We have a guest post today to help new dads from Sarah Norris, who has just published a new book; The Baby Detective; very much designed to help us try to work out what the hec is going on in those first few months of our little one’s lives. Play detective to your babies’ needs; from winding to working out their personalities, the books gives you a toolkit for new dads, mums and beyond!
The traditional idea of babies being woman’s work, and new dad being there just to support her is a thing of the past. News dads thees days, quite rightly, should, and want, to be actively involved in all aspects of childcare.
Sometimes, though they want to be involved, they are not always sure about where to begin so here are a few tips to help.
- Start as soon as possible. The focus on parenting today has swung unfairly towards the mum as being the most important parent, partly, I think, to do with the intense drive in hospitals for exclusive breastfeeding. Not only does this put pressure on mums, it also sometimes has the effect of side-lining dads. Many women love the ‘golden hour’ where baby is placed on her chest directly after birth, but don’t forget the dads. Make sure they also get their own uninterrupted time to hold their new baby as soon as practically possible.
- Don’t hog the baby. Again, the focus on breastfeeding encourages mums to do skin to skin and hold the baby as much as possible, however, you don’t have to hold baby continuously. Make sure that dad also gets plenty of time to hold and cuddle baby as often as possible because this will help build his confidence in handling them.
- Don’t assume. Even the most traditionally minded dads can be surprised by their own feelings when they see their new baby. Even if you would not normally expect them to be hands on dads always encourage them and give them the opportunity to hold and cuddle their baby, they may surprise you (and themselves)
- Don’t expect them to ‘be strong’. Men get a raw deal where emotions are concerned, being taught from an early age not to cry or get emotional. This is bad enough under normal circumstances, but particularly harsh for a new dad. The sudden weight of responsibility can affect them unexpectedly and they can experience huge swells of emotion, including overwhelming love, confusion, fear and even numbness. Their feelings are just as important as yours, and just as valid so give them time and space to deal with them. Talk about your own feelings and encourage them to talk about theirs and support each other.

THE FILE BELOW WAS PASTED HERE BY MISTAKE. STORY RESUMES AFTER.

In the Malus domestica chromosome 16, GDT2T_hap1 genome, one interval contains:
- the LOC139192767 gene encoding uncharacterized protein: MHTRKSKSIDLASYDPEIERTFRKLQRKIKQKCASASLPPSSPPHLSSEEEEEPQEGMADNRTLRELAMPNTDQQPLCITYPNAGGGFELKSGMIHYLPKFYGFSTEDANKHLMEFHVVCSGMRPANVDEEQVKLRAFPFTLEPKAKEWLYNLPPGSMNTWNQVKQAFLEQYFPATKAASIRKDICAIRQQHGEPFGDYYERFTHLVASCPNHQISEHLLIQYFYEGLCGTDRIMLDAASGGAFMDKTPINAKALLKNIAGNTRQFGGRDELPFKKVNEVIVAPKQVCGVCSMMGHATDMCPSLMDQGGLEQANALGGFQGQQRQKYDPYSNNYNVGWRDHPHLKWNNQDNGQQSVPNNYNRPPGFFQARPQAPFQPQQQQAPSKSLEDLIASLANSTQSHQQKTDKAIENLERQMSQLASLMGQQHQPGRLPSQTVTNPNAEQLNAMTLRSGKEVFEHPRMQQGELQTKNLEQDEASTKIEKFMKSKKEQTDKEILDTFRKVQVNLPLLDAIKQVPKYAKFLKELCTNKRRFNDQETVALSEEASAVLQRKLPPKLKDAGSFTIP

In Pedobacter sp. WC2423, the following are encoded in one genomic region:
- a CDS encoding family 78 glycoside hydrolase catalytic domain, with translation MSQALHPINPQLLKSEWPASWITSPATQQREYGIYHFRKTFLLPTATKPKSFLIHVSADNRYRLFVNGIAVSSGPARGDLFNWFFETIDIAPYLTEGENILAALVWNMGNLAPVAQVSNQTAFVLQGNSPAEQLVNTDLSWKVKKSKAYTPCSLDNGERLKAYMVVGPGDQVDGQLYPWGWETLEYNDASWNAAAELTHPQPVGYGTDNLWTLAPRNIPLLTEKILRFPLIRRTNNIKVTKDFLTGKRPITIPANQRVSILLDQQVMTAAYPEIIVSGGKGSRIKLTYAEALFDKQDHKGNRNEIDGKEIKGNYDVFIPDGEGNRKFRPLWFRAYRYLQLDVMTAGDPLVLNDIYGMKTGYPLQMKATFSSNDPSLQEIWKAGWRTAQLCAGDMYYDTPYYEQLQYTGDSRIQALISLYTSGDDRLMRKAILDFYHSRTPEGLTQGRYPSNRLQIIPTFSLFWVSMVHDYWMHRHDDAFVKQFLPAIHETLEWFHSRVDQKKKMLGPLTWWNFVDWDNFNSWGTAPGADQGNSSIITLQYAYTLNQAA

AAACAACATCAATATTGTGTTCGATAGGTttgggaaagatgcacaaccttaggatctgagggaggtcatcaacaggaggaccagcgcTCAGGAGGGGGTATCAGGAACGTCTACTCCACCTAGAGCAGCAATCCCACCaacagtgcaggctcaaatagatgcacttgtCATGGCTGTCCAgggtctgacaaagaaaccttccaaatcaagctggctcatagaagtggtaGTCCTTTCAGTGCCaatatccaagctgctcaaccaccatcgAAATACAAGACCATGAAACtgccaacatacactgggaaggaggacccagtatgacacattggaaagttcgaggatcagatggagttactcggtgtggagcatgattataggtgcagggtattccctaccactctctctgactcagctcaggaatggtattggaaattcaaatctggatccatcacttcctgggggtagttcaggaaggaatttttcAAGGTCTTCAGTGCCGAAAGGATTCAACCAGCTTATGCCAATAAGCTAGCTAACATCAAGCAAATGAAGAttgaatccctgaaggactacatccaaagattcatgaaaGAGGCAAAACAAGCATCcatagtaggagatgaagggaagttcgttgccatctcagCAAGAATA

- Don’t criticise. Though new parents may start off equally inexperienced, the mother quickly becomes more competent simply because the dad is sent home from the hospital at night so she is forced to cope on her own. As this experience divide widens over the next few days and the mum gets used to doing things a certain way it is easy for to her to become a little critical of the dad when he does things differently. This can be very annoying and off-putting so try to catch yourself when you do this. Let him learn at his own speed and in his own way. Everybody parents differently and it really doesn’t matter if he uses more wet-wipes than you, or doesn’t swaddle, hold or wind in exactly the same way, or do things as quickly as you.
- Make it easy. If you are more experienced with babies you may find it easier than your partner to feel confident handling a newborn, especially if your baby is small or premature. If you think this might be the case, and that your partner is avoiding holding baby because they are afraid of hurting them there are ways you can make things a bit easier for them. Try swaddling baby firmly because this creates a more solid bundle, with fewer fragile limbs exposed so they just need to concentrate on holding the head when they hold them. Also, to start with, try timing their cuddles at times when baby is calm, well fed and winded. As their confidence grows they can progress to winding and soothing. If you suspect they are lacking in confidence try not to put them under pressure by asking them to hold baby when there are visitors who may be critical or laugh at them.
- Ask for help. Some dads may be uncertain about what you expect of them. They may think you have everything under control and don’t need help, so they don’t offer. If you want help, or need a break make it clear, ask for help and let them step up and get involved.
Adjusting to a new baby, especially your first, can be a confusing time for parents but if you take the time to respect each other’s needs, and make the effort to communicate effectively you will make things much easier for you both to enjoy your baby.
© Sarah Norris
The Baby Detective by Sarah Norris, published by Orion Spring, is out now. www.babydetective.co.uk